Former Boston Mayor and U.S. Labor Secretary Details Career Journey

Marty Walsh 1 Image by Ed Brennen
Marty Walsh, second to right, talks with student-athletes, from left, Luka Marceau, Michael Makiej and Owen Fowler, far right.

By Brooke Coupal

Marty Walsh, the National Hockey League Players' Association (NHLPA) executive director, had a message for students during a recent visit to UMass Lowell.

“You have no idea where you’re going to end up in life,” he said. “If you told me (while I was in college) that I would end up being a mayor of Boston, labor secretary and work for the NHLPA, I would have told you that I want to run for mayor of Boston, but I didn’t have a plan for after that. It was really just amazing opportunities.”

Walsh discussed his career path from politics to sports as part of the Fine Arts, Humanities and Social Sciences Dean's Speaker Series. The event, which was held at Alumni Hall on Jan. 30, was presented by the university’s Sports Collaborative for Open Research and Education (SCORE).

Student-athletes Michael Makiej, Owen Fowler and Luka Marceau directed questions to Walsh as part of a panel.

“Being able to interview him was incredible,” says Marceau, a first-year business major from Newton, Massachusetts, and a member of the women’s soccer team.

Walsh shared with the crowd that his interest in politics began at an early age.

Marty Walsh 2 Image by Ed Brennen
Senior Michael Makiej, center, asks Marty Walsh a question.

“My uncle was head of the laborers’ union in Boston, and I was always around political campaigns,” he said. “I just got the bug … and I knew someday that I was going to run for office.”

Walsh, who grew up in Boston’s Dorchester neighborhood, made it his goal to become the mayor of the city, which he accomplished in 2014. During his seven years in office, he had many interactions with New England sports teams, from helping plan championship parades to interacting with players as they supported Boston organizations.

“I learned that politics and sports have a lot more intersections than I thought,” says Makiej, a senior philosophy and political science major from Andover, Massachusetts. He is also a high jumper on the track and field team.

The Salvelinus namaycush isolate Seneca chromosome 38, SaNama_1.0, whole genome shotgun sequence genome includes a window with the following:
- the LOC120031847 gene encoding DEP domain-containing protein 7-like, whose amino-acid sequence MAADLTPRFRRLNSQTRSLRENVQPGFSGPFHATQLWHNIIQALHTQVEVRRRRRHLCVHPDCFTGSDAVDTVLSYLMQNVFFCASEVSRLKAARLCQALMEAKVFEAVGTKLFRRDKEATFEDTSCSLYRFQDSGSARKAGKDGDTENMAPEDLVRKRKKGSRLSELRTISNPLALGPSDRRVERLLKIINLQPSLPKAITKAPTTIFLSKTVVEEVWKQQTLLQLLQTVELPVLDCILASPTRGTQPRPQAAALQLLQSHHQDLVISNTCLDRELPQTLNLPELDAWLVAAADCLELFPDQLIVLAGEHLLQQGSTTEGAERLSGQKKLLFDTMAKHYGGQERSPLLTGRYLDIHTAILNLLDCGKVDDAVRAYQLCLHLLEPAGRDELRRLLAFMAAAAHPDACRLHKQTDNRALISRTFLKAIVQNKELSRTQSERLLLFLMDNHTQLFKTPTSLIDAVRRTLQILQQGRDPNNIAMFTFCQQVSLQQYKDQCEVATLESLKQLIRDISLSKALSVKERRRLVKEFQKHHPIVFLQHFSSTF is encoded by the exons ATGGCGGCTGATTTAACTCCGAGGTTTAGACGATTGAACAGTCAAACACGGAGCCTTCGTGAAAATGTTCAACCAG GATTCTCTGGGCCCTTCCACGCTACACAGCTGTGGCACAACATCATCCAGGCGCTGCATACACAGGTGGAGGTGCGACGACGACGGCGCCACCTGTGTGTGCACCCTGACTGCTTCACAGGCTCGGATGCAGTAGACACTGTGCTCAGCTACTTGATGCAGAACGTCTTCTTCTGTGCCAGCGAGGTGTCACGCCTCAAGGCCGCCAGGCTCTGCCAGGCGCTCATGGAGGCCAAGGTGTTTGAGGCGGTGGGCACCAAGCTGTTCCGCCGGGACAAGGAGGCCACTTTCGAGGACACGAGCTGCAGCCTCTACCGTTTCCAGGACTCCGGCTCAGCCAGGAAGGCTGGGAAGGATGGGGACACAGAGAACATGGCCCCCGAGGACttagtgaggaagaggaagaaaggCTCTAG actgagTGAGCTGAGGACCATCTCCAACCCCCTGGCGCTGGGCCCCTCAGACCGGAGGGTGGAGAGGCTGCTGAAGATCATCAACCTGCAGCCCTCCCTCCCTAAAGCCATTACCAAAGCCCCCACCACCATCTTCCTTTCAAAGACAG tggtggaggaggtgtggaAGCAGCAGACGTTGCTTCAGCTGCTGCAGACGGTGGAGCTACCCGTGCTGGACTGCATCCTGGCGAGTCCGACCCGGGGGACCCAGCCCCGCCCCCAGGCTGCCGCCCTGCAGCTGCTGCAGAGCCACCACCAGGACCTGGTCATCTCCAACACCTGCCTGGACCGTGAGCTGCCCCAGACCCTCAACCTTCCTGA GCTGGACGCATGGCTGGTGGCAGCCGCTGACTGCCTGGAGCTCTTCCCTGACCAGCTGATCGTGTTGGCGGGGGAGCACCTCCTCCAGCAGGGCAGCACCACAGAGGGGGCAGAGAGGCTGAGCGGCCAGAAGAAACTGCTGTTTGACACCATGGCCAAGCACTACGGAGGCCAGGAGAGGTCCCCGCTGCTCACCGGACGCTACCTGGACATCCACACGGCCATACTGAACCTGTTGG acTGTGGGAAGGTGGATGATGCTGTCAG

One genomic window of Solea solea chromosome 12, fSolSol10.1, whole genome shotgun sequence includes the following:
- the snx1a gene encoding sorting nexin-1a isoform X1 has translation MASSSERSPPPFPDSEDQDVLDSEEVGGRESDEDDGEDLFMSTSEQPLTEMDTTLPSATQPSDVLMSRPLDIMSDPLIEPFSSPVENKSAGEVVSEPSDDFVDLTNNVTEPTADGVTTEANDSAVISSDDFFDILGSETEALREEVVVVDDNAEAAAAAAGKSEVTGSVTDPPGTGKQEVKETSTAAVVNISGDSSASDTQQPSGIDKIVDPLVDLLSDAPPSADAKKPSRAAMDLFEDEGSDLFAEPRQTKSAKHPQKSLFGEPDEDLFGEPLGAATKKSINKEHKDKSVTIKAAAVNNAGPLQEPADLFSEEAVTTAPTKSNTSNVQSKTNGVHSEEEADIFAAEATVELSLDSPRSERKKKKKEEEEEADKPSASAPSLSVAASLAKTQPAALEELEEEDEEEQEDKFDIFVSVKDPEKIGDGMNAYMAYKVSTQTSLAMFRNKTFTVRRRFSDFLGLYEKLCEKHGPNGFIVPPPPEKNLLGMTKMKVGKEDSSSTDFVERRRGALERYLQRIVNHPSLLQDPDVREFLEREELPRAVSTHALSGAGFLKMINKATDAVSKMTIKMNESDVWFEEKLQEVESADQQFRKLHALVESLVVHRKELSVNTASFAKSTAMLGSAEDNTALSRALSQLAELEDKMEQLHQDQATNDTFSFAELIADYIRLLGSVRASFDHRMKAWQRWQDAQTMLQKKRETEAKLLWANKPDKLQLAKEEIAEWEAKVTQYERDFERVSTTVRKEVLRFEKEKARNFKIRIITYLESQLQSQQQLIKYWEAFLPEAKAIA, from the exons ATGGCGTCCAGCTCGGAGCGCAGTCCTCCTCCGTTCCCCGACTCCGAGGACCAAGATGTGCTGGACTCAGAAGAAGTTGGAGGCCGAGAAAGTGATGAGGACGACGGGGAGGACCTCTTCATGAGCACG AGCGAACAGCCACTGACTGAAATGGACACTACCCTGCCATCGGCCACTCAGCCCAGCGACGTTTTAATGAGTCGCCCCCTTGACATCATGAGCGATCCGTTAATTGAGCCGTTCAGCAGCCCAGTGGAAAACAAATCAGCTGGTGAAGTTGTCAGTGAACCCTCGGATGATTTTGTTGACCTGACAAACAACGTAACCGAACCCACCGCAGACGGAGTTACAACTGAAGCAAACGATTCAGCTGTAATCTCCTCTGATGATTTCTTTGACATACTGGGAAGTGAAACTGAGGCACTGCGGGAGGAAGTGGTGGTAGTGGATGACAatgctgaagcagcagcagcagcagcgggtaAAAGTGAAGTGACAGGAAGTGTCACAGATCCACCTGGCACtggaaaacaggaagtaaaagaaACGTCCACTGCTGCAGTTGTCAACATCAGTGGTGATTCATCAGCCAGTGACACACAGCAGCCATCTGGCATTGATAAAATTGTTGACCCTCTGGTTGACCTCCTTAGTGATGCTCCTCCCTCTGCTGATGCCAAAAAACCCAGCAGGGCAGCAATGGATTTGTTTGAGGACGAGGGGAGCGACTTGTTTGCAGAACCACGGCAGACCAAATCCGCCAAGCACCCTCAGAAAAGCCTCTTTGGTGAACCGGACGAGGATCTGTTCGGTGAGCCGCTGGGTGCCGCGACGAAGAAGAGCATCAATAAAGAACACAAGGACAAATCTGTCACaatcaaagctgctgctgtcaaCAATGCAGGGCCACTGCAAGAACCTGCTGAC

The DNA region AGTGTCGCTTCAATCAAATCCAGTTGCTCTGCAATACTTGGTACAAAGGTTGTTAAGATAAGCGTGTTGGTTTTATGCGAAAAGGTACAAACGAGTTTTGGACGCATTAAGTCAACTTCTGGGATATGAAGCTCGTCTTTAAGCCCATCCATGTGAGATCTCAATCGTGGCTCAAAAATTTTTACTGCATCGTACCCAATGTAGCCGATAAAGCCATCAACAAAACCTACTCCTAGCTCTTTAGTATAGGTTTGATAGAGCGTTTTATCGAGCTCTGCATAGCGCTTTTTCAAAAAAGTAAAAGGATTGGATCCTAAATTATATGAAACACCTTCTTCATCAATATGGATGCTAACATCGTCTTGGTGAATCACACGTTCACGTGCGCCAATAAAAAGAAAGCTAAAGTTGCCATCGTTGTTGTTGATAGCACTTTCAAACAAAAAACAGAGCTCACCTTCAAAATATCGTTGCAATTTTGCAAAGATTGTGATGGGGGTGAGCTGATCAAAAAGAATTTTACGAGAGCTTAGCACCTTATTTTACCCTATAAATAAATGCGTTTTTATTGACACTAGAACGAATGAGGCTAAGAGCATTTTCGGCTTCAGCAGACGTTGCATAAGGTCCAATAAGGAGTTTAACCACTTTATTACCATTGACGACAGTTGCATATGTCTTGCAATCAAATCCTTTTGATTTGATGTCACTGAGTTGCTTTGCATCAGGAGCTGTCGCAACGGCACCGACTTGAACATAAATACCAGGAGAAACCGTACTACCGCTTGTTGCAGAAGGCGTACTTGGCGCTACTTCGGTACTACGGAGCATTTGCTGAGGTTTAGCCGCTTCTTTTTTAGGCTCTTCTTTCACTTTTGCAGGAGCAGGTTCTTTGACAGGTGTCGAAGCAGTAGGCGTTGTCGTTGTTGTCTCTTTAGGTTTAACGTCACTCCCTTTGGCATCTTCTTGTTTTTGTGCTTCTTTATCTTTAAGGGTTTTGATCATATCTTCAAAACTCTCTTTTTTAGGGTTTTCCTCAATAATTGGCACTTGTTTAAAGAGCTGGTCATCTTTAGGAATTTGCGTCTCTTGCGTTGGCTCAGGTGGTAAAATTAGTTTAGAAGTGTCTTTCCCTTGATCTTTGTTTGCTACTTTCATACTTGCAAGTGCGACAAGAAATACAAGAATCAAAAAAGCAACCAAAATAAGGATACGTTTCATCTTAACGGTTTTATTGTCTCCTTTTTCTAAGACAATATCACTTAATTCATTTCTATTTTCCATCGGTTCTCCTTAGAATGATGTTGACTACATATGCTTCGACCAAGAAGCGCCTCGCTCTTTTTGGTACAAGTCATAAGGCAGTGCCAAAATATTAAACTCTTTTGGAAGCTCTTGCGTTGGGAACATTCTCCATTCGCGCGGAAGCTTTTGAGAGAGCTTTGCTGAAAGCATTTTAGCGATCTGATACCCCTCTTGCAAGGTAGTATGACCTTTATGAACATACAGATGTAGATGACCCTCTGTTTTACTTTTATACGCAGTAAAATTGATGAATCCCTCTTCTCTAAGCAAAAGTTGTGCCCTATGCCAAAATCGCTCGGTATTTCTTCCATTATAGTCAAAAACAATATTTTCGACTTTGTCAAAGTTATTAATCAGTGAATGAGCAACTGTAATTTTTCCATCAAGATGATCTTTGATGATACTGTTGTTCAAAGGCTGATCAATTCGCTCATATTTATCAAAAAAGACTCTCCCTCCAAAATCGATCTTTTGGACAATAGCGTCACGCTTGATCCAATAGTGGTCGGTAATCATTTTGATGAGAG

In 2021, President Joe Biden selected Walsh to serve as the United States’ labor secretary, making him the first union member in 45 years to lead the Department of Labor (Walsh joined the Laborers’ Union Local 223 in 1988 while working in construction). That same year, Major League Baseball entered a lockout amid failed collective bargaining negotiations between the league and the MLB Players Association. Walsh briefed Biden on the situation and met with MLB Commissioner Robert Manfred Jr. and Boston Red Sox President and CEO Sam Kennedy over dinner to encourage both sides to get a deal done.

“That opened the door to what a players association is for me,” says Walsh, who, eight months later, got a call about an opportunity to head the NHLPA.

“I went through the (interview) process, and they selected me to be the executive director. I wasn’t looking for it; it kind of just happened,” he said.

Marty Walsh 3 Image by Ed Brennen
Students in the audience participate in the conversation with Marty Walsh.

In this new role, which he began in February 2023, Walsh represents roughly 750 professional hockey players, ensuring that they have good contracts, health care and other benefits. Walsh says he makes it a point to get to know the players and has even given out his cellphone number to several of them so they can stay in contact.

I’ve had the same number for 25 years,” he said. “The whole world has my cellphone number at this point. It’s important to have that personal connection.”

This lesson resonated with Fowler, a sophomore business major from Tewksbury, Massachusetts, who plays on the hockey team.

“I’m taking away from him that you want to be very approachable with people, and meeting him today, he seems very easy to talk to,” he says.

Walsh says people often ask him what the future holds and if he will get back into politics. His answer: “I don’t have a crystal ball.”

“Right now, I’m going to be the best I can be at this job to represent the players that I represent in a sport that I love,” he said. “I live my life a day at a time.”